Rather, the idea is that when God calls Israel to assemble around the holy mountain, it is the same God (specifically Jesus) who calls the church (same word as we all know-ekklesia) around the anti-typical mountain (Hebrews 12:18-24). In other words, it is “the assembly of the Lord” that is the parallel/typological idea, not just the bare word ekklesia all by itself. These texts would have been better examples for you to deal with in connection to a passage like Hebrews 12 (above):

    • “Day of the ekklesia” (Deut 4:10; 9:10; 18:16).
    • “Ekklesia of the Lord” (Deut 23:2, 3, 4, 9; Jdgs 21:5).
    • “Ekklesia of the people of God” (Jdgs 20:2).

    Our idea is that Jesus had a people in the OT; Jesus has a people in the NT. Same Jesus. Jesus is the Vine from which both people draw their nourishment (Romans 11). Both are “his” assemblies. Thus, CT uses ekklesia in the OT to draw out such parallels. I realize that this last paragraph here is full of theological presuppositions with which you may differ (I’m drawing both from amillennial/covenant ideas as well as divine council ideas with the Jesus connection). At any rate, that’s how I think CTs would respond to what you have written here.

    Peace to you,

    • Thank you for taking the time to respond brother.

      I’m not claiming that the Covenant position holds that the two groups are completely identical in every respect. Rather, I am responding to a common claim that I often see out there. And that is that merely because, “ekklesia” is used to describe both groups that they are therefore the same. So the purpose of this article was to deal with whether that argument itself had merit.

      I am not arguing against people that do not exist. I am essentially pushing the reasoning behind the, “ekklesia” claim to its extremes and see if it then holds up in every case. I have no doubt that many covenant adherents would readily admit that Israel even today is a congregation of people. But they would not be so quick to admit that the promises given to the Jews in the unconditional covenants would still apply to them. Rather, they would see these promises as somehow fulfilled in the Body of Christ at present (though I will happily affirm they will be).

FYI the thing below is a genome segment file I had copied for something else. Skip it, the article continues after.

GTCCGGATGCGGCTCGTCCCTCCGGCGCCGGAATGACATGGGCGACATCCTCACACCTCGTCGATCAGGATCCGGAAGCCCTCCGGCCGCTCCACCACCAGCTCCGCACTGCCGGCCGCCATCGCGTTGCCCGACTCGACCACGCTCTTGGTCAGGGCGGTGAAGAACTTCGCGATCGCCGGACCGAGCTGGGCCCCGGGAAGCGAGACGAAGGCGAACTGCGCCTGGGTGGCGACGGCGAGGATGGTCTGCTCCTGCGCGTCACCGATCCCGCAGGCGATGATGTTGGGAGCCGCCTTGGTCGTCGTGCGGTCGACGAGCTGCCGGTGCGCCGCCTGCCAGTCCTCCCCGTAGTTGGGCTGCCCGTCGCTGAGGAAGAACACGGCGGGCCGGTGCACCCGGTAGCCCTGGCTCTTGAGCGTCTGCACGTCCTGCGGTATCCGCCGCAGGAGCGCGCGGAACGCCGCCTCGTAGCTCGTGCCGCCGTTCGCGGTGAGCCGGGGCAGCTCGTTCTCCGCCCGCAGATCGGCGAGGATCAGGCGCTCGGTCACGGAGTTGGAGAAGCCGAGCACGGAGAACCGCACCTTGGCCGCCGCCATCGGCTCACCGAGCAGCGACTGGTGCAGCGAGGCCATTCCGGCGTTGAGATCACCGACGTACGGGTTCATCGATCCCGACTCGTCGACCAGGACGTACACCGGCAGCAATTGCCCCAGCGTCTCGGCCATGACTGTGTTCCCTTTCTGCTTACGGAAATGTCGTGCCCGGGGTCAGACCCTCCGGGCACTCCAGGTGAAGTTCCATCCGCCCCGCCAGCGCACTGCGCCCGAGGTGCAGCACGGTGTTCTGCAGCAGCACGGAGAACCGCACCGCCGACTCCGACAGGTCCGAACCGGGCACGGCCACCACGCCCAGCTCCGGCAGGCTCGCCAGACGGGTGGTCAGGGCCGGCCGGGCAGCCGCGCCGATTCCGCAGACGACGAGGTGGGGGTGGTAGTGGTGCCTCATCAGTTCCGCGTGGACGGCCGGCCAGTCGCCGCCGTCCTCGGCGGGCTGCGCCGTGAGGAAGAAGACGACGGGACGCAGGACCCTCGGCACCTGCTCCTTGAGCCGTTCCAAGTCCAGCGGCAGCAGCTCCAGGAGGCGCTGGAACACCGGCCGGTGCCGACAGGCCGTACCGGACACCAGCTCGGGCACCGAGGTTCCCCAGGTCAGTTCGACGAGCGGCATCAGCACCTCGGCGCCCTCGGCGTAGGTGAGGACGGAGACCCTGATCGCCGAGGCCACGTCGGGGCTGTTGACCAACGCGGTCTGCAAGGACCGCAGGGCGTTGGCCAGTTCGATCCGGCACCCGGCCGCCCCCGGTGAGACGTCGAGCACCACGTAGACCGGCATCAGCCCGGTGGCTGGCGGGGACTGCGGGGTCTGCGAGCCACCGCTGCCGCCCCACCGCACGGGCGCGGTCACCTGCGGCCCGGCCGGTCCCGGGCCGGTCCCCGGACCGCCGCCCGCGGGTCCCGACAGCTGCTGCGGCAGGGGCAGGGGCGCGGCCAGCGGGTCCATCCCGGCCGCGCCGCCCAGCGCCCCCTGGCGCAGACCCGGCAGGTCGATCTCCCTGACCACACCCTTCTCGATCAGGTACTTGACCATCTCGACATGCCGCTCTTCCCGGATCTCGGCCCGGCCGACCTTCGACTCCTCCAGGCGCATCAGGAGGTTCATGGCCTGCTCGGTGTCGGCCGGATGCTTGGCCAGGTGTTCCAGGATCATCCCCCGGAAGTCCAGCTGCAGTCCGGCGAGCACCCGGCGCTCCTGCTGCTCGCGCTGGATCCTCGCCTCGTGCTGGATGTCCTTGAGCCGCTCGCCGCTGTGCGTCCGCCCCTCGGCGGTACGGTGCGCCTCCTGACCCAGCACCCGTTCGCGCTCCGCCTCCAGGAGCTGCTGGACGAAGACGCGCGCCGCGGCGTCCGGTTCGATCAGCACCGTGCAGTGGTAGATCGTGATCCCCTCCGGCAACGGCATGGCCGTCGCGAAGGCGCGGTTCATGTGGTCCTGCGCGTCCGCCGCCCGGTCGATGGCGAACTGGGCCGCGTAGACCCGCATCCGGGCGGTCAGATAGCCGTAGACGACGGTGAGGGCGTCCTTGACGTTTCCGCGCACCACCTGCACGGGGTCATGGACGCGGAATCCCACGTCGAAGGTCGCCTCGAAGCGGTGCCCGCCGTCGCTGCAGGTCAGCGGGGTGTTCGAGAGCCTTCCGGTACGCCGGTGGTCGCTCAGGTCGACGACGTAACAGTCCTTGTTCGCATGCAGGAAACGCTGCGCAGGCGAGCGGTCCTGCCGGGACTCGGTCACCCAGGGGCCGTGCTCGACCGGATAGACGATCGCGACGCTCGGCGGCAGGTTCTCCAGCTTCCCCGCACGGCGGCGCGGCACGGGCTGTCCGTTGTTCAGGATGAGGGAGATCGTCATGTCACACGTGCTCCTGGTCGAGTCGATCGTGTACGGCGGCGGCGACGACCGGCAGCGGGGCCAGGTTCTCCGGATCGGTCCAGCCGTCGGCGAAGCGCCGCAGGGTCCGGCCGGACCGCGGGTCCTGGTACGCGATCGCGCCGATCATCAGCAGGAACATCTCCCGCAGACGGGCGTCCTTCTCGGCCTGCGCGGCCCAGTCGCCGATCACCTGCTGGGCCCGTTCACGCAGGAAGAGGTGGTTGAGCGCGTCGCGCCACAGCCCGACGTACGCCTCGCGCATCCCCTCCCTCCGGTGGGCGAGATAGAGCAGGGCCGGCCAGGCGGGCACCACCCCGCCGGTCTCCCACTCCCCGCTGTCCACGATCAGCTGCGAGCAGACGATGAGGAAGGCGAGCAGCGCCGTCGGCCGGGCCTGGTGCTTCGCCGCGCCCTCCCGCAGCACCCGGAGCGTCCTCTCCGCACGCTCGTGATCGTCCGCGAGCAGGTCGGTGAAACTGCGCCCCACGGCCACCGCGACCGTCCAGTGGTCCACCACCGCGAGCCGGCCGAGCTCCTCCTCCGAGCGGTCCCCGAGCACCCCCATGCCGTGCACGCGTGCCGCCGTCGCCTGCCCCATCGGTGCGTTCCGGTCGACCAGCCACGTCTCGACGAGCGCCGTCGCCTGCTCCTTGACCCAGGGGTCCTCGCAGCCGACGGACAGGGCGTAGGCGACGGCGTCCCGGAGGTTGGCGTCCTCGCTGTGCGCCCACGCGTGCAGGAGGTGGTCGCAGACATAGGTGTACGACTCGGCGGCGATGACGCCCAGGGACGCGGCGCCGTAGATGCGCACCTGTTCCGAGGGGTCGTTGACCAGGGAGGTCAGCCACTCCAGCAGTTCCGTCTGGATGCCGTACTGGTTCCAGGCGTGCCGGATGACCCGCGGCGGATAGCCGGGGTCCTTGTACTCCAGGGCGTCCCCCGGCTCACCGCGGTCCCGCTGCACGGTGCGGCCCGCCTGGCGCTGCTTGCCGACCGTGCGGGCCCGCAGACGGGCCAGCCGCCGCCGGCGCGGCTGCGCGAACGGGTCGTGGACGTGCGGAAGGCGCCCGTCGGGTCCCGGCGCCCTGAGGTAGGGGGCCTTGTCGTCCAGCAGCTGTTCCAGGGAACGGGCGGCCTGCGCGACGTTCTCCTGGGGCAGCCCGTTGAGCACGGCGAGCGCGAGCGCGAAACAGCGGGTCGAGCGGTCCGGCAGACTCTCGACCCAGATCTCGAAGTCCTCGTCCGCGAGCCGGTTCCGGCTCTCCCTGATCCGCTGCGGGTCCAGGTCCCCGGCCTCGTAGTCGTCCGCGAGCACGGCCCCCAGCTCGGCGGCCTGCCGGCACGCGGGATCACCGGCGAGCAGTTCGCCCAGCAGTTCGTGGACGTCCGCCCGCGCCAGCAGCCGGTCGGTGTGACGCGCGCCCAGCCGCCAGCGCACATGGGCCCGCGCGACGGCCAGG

I’m pleased that you made a point to say that the bare use of, “ekklesia” in itself does not have have the meaning of an assembly of God. I honestly am confronted with that as an argument in favor of covenant theology quite frequently. I just do not believe as many in your camp are as erudite as you. I agree that in the Old Testament there was a group of called out people that knew the true God. Amen!

      In regards to your final paragraph I’ll just provide the standard disagreement for future readers. Yes, believing people in the OT and the NT received their salvation via Jesus. But only in the Body of Christ do we see the baptism of the Holy Spirit and enter in to a far more intimate relationship. So the promises of the Jews can be enjoyed by the Church. And in doing so we can make Israel jealous and cause them to return to the LORD (Rom. 11:11). This nation (the Church, 1 Pet. 2:9) that was to make the Jews jealous was even somewhat foreseen in the Song of Moses (Deut. 32:21). Indeed, Romans 11 clearly makes a differentiation between Israel and the Church that was soon to be made up of mostly Gentiles. I would expect sameness to be emphasized when comparing Israel to the Body over differentiation if the later was an enhanced version of the former.

      Blessings to you brother. I will be praying for you ministry.

      In Christ,

Leave a Reply